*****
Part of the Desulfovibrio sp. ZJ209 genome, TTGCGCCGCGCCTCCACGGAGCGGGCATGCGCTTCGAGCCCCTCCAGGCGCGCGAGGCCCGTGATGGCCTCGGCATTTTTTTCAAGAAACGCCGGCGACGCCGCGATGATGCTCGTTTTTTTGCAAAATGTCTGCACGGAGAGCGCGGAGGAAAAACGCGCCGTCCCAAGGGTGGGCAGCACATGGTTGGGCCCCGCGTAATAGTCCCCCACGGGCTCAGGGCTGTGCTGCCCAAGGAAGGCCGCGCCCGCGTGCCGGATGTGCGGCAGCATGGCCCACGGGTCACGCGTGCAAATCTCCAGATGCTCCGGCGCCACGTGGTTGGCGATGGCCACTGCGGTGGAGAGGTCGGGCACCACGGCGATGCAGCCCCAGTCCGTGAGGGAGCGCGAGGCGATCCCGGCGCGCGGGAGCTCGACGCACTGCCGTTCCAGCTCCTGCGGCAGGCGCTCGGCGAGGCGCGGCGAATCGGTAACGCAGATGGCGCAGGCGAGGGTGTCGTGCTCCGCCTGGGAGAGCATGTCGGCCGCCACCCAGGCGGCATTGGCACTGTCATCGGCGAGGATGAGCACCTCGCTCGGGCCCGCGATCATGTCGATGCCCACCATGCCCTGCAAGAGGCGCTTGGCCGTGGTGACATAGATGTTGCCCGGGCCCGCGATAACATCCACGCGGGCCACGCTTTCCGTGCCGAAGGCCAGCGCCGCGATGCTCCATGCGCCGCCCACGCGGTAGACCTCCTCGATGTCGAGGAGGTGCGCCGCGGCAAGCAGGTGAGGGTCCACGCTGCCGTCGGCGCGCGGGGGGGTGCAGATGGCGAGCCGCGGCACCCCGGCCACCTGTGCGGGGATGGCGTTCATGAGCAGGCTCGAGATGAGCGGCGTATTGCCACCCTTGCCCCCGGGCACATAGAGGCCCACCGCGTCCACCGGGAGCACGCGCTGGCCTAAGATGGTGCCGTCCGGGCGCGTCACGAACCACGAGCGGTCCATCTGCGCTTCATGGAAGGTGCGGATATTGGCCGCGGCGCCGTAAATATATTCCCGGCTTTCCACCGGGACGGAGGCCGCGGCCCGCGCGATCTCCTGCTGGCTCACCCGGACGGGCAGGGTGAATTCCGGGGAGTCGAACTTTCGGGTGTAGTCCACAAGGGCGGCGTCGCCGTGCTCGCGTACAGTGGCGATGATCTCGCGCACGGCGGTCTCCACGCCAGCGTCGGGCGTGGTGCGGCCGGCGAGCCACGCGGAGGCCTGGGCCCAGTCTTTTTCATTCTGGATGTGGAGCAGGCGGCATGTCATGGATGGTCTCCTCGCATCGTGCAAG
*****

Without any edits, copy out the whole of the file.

Part of the Desulfovibrio sp. ZJ209 genome, TTGCGCCGCGCCTCCACGGAGCGGGCATGCGCTTCGAGCCCCTCCAGGCGCGCGAGGCCCGTGATGGCCTCGGCATTTTTTTCAAGAAACGCCGGCGACGCCGCGATGATGCTCGTTTTTTTGCAAAATGTCTGCACGGAGAGCGCGGAGGAAAAACGCGCCGTCCCAAGGGTGGGCAGCACATGGTTGGGCCCCGCGTAATAGTCCCCCACGGGCTCAGGGCTGTGCTGCCCAAGGAAGGCCGCGCCCGCGTGCCGGATGTGCGGCAGCATGGCCCACGGGTCACGCGTGCAAATCTCCAGATGCTCCGGCGCCACGTGGTTGGCGATGGCCACTGCGGTGGAGAGGTCGGGCACCACGGCGATGCAGCCCCAGTCCGTGAGGGAGCGCGAGGCGATCCCGGCGCGCGGGAGCTCGACGCACTGCCGTTCCAGCTCCTGCGGCAGGCGCTCGGCGAGGCGCGGCGAATCGGTAACGCAGATGGCGCAGGCGAGGGTGTCGTGCTCCGCCTGGGAGAGCATGTCGGCCGCCACCCAGGCGGCATTGGCACTGTCATCGGCGAGGATGAGCACCTCGCTCGGGCCCGCGATCATGTCGATGCCCACCATGCCCTGCAAGAGGCGCTTGGCCGTGGTGACATAGATGTTGCCCGGGCCCGCGATAACATCCACGCGGGCCACGCTTTCCGTGCCGAAGGCCAGCGCCGCGATGCTCCATGCGCCGCCCACGCGGTAGACCTCCTCGATGTCGAGGAGGTGCGCCGCGGCAAGCAGGTGAGGGTCCACGCTGCCGTCGGCGCGCGGGGGGGTGCAGATGGCGAGCCGCGGCACCCCGGCCACCTGTGCGGGGATGGCGTTCATGAGCAGGCTCGAGATGAGCGGCGTATTGCCACCCTTGCCCCCGGGCACATAGAGGCCCACCGCGTCCACCGGGAGCACGCGCTGGCCTAAGATGGTGCCGTCCGGGCGCGTCACGAACCACGAGCGGTCCATCTGCGCTTCATGGAAGGTGCGGATATTGGCCGCGGCGCCGTAAATATATTCCCGGCTTTCCACCGGGACGGAGGCCGCGGCCCGCGCGATCTCCTGCTGGCTCACCCGGACGGGCAGGGTGAATTCCGGGGAGTCGAACTTTCGGGTGTAGTCCACAAGGGCGGCGTCGCCGTGCTCGCGTACAGTGGCGATGATCTCGCGCACGGCGGTCTCCACGCCAGCGTCGGGCGTGGTGCGGCCGGCGAGCCACGCGGAGGCCTGGGCCCAGTCTTTTTCATTCTGGATGTGGAGCAGGCGGCATGTCATGGATGGTCTCCTCGCATCGTGCAAG